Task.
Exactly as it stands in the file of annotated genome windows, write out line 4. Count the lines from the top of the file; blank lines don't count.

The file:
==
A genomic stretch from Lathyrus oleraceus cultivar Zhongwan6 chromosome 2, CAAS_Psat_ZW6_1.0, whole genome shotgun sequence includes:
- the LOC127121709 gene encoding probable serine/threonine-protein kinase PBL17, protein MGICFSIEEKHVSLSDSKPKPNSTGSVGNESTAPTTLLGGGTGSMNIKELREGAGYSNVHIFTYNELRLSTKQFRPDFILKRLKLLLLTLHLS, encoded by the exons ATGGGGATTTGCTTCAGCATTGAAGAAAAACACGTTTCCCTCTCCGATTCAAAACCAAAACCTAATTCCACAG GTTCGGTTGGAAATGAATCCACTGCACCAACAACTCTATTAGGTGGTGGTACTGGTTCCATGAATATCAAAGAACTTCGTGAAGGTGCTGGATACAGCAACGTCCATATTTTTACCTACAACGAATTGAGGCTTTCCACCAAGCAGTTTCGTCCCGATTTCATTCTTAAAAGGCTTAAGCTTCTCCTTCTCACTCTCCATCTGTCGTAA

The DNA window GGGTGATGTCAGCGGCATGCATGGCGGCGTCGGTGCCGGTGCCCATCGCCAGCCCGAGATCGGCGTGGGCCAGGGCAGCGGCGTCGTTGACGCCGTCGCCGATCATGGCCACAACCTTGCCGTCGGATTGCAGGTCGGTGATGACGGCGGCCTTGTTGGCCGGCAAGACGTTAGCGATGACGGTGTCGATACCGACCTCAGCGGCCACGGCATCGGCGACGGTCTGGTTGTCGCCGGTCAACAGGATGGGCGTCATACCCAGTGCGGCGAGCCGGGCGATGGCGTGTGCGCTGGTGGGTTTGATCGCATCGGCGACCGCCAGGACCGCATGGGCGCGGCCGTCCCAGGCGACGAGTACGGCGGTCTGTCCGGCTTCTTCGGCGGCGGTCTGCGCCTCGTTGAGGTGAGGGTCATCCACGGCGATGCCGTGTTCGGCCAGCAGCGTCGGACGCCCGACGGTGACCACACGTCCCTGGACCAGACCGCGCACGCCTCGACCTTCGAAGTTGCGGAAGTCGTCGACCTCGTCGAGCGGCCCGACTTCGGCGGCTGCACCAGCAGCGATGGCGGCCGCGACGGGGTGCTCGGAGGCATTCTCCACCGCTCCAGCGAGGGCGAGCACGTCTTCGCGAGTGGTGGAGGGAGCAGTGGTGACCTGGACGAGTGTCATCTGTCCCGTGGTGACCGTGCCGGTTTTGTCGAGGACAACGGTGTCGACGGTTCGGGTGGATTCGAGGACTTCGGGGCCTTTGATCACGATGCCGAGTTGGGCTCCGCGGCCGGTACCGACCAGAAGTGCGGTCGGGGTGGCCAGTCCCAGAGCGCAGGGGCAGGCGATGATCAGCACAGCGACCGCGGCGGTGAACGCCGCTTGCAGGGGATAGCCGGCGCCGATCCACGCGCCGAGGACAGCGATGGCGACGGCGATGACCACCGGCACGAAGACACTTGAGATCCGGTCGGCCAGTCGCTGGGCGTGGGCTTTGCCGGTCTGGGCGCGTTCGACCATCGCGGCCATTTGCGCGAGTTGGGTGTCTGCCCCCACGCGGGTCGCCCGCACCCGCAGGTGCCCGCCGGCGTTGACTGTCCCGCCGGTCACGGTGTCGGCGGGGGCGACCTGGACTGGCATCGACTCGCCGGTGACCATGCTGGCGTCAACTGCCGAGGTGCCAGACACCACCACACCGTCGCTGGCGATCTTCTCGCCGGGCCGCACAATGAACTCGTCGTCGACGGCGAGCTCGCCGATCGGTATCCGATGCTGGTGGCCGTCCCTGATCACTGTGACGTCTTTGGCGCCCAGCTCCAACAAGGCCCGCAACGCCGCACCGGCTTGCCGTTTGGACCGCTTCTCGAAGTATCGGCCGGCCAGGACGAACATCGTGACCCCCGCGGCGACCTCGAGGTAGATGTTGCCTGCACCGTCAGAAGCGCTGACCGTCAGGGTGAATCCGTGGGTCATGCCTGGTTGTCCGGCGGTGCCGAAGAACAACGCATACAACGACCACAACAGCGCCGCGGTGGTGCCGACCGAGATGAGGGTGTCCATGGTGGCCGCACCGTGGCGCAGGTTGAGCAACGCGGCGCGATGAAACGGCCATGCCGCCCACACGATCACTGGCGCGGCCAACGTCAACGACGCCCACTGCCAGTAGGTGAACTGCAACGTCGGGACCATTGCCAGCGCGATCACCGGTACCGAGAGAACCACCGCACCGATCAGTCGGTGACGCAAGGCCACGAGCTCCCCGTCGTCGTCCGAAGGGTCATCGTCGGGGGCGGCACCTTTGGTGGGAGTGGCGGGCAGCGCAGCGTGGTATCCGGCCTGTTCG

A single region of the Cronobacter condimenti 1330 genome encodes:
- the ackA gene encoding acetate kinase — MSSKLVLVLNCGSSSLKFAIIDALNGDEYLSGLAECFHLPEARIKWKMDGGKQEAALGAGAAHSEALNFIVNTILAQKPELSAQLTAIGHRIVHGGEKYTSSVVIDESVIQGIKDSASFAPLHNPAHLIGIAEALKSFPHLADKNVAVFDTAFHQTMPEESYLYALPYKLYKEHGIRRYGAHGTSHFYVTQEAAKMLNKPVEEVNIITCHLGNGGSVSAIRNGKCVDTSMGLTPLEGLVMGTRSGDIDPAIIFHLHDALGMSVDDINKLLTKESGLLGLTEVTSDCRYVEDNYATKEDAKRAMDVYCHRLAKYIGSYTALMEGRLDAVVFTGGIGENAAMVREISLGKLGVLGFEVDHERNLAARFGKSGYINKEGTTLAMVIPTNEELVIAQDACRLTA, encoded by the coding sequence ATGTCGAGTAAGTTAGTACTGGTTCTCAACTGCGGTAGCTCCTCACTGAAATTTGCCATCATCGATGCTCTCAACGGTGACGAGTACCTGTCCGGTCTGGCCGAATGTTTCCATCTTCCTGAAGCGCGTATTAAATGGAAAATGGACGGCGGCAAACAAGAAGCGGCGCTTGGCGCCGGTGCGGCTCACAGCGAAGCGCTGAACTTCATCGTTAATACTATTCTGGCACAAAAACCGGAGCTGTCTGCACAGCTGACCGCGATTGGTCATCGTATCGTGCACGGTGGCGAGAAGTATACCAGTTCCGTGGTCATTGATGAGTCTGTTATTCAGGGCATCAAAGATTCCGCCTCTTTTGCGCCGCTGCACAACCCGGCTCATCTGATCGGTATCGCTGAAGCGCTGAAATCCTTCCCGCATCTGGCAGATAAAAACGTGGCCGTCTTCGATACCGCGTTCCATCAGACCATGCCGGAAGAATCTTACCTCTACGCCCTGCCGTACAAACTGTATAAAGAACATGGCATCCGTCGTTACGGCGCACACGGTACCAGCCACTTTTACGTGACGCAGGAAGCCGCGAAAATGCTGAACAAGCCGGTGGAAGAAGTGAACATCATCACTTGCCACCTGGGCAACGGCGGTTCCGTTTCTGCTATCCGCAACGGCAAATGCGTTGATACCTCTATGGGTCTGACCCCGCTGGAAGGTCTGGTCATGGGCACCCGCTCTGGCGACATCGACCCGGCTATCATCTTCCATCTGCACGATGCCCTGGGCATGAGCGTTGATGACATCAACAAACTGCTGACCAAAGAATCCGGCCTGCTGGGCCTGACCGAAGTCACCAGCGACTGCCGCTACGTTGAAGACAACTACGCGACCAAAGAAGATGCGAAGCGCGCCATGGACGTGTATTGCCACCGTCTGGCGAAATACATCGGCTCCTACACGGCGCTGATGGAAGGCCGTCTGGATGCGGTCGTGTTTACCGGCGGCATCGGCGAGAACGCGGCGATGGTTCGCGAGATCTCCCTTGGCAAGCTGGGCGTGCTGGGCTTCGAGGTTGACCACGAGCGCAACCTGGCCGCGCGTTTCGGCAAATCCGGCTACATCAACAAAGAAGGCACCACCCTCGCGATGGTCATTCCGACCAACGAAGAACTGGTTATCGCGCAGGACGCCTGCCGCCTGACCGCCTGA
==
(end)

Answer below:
A single region of the Cronobacter condimenti 1330 genome encodes: